Urban and Rural Development

Urban and Rural Development

By Elaine Kporha

Vol. 1, No. 1, p. 26

President Carter’s urban policy proposal, calling for a “new partnership to conserve America’s communities,” has been highly publicized, roundly criticized, and widely analyzed. It is designed to reverse the deterioration of urban life by redirecting existing federal programs and creating new approaches to the solution of economic and social problems in distressed areas.

The question now being asked by some is whether or not it offers relief to rural as well as to urban areas; in other words, to coin a phrase, is it also a rural politan” policy?

According to the Department of Housing and Urban Development Secretary, Patricia Harris, urban problems are found everywhere. The emphasis of the policy is on combating poverty and unemployment wherever it exists. Therefore, the Administration has stated that both rural and urban areas may be considered distressed” and rural areas may be eligible to participate in some urban policy programs.

Approximately 73 percent (or 3,245) Southern municipal governments have populations under 2,500. Not all of these municipalities are “distressed,” but a good number of them are. According to HUD, 65 percent (or 2,131) of these small cities could meet HUD’s standards for social and economic distress. (See accompanying chart.) Based on the large number of officially distressed small cities, the urban policy would appear to provide greatly needed aid for the South.

Two urban policy programs, the National Development Bank and the Urban Development Action Grants (UDAG) would, according to President Carter’s statement, benefit distressed rural as well as distressed urban areas. These two programs, however, are the ones facing the greatest difficulties.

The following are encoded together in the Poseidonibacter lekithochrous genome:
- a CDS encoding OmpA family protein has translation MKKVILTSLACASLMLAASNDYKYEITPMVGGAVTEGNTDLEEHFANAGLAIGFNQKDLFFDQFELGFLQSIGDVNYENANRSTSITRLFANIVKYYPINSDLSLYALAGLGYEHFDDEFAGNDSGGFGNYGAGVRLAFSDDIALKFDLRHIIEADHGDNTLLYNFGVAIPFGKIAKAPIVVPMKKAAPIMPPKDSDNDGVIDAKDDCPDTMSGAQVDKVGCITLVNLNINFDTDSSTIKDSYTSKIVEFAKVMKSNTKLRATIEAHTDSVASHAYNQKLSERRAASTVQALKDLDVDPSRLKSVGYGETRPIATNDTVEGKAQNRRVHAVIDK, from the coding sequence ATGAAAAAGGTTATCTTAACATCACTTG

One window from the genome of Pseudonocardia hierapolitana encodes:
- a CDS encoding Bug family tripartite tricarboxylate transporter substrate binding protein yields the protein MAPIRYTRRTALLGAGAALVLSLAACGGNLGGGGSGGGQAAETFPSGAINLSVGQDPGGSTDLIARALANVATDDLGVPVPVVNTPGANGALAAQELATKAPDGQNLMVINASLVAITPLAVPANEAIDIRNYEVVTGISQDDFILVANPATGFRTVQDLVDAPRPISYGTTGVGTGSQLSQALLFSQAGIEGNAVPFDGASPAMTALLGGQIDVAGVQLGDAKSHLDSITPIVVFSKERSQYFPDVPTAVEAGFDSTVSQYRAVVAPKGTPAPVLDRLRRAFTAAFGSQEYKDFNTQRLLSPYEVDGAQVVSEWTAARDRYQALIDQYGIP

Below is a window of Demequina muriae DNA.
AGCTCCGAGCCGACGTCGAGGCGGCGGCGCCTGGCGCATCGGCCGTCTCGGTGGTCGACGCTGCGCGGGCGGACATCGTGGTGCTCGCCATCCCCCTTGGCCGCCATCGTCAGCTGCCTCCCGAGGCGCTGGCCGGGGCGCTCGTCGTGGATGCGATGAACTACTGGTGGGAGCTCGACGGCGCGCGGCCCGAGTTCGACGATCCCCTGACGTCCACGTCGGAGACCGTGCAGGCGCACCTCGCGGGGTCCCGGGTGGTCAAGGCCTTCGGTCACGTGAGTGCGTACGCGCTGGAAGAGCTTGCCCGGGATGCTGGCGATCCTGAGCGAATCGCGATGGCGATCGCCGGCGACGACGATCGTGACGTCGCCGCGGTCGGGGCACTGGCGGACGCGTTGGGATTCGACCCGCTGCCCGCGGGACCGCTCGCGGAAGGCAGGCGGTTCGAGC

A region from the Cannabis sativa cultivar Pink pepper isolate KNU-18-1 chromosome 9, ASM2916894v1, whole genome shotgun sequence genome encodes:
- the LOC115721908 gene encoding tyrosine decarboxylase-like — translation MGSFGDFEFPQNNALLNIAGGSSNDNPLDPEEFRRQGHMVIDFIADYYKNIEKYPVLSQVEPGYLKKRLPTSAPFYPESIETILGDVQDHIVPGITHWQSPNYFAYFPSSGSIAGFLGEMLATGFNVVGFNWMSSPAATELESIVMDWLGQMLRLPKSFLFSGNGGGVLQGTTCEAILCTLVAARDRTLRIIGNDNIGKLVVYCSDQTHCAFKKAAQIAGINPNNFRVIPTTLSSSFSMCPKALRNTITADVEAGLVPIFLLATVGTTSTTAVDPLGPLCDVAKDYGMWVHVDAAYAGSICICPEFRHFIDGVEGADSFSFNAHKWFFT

Carter’s proposal for the creation of a $17.4 billion National Development Bank will encourage businesses to locate or expand in economically distressed urban and rural areas by reducing by an estimated 60% the cost of financing business and industrial development in these areas. The difficulty it faces is the unlikelihood of Congress approving any new programs requiring increased spending.

Carter also proposed a $275 million increase in Urban Development Action Grant funding. The increase would be combined with grants and loans from the National Development Bank and with other funds from the Economic Development Administration. UDAG, funded in 1977 at $1 .2 billion for three years, authorizes grants to revitalize a community’s economic base through joint public-private development projects. 75 percent of the $400 million annual authorization goes to cities with populations over 50,000; 25 percent is to be used for grants to smaller cities and towns. All cities under 25,000 must meet at least three of four minimum distress standards. Eligible cities with population under 2,500 can be considered for UDAG assistance if they pass an additional test. According to final federal regulations for UDAG, the HUD Secretary must determine, in each case, that the city has demonstrated its capacity to successfully conduct a UDAG-type project.

Small cities and towns have already begun to compete for their 25 percent share of the Urban Development Action Grants. Although it is too early to evaluate the impact of the grants in specific locations, it seems timely to conclude that, generally, the smallest distressed areas cannot realistically expect urban programs to provide much relief for their distress.